The problem is that you won't learn anything about difference in race.  Differences from colony to colony are greater than differences from race to race.  Your conclusions will not really be valid unless you had a large sample size of each.  Again, as above, I would do two colonies as identical as possible so you can tell if one is doing better or not and you'll see how invalid a lot of your conclusions would have been if you based them on equipment or race differences when they vary more just by the decisions one colony makes that are different from the other colony.
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Offline Acebird

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Re: two bee varieties, two hives -- how close?
« Reply #7 on: November 15, 2017, 02:22:00 pm »
Better to do both the same so you actually can compare.
You already warned the OP that there will be variations between colonies even if you get them in the same configuration.  Some time down the road he probably will make a comparison between a package and a nuc so I see no harm in doing it the first year.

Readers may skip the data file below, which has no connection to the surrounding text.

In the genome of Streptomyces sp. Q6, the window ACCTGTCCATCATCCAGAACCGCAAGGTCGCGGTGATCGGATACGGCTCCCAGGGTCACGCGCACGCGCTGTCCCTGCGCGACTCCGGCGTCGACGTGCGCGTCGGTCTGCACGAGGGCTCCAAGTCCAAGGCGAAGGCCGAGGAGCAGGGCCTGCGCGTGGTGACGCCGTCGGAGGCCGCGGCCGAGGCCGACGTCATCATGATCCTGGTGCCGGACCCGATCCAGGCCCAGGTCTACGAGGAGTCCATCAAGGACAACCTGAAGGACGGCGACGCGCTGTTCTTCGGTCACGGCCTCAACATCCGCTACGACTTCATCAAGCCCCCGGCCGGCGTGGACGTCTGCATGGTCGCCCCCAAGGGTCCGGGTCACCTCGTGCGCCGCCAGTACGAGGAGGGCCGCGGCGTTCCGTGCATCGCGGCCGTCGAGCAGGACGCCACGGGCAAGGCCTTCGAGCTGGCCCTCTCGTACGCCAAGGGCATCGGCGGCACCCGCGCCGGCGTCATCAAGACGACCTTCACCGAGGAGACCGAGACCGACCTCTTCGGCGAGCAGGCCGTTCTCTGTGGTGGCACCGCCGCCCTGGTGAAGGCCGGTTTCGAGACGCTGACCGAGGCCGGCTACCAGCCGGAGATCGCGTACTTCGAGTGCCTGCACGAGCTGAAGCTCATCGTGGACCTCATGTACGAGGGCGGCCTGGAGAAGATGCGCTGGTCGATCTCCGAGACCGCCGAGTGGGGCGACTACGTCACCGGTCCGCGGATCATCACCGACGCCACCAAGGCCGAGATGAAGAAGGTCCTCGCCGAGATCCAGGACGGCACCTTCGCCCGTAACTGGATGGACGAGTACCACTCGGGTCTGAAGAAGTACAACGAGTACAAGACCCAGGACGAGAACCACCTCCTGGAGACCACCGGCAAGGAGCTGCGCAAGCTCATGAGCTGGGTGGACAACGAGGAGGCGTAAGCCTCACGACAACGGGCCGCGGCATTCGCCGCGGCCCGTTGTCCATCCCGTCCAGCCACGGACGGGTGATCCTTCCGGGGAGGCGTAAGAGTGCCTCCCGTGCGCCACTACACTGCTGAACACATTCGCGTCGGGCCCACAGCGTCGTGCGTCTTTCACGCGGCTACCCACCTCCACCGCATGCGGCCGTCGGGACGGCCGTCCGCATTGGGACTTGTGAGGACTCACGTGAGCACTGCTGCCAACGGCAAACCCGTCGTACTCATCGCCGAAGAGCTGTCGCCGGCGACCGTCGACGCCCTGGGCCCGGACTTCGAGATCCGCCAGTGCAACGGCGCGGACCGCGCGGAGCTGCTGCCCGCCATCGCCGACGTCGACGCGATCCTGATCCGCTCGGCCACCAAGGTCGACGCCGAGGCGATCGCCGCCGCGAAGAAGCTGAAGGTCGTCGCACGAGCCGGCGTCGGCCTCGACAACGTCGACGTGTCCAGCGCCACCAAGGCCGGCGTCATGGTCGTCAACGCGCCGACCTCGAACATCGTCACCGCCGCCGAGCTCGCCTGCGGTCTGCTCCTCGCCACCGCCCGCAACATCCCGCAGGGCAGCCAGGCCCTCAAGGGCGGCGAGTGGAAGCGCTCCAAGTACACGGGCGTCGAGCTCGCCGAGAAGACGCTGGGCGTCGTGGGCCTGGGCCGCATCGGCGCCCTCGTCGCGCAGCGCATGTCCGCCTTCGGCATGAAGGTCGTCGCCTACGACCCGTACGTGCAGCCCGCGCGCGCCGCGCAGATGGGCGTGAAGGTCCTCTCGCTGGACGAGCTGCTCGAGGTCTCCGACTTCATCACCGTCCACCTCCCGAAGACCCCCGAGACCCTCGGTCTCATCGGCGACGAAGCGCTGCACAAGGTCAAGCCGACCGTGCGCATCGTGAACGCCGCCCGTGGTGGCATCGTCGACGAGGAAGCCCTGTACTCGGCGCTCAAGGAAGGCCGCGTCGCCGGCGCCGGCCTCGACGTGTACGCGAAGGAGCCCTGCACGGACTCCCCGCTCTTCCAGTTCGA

Even though I run all medium 8 frames now I don't see a harm in starting with the deep brood box and medium super because that is more common.  He will have a better opportunity to get help and supplies.  The following successful year he can decide which is a better way to go on the equipment.
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Offline Van, Arkansas, USA

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Re: two bee varieties, two hives -- how close?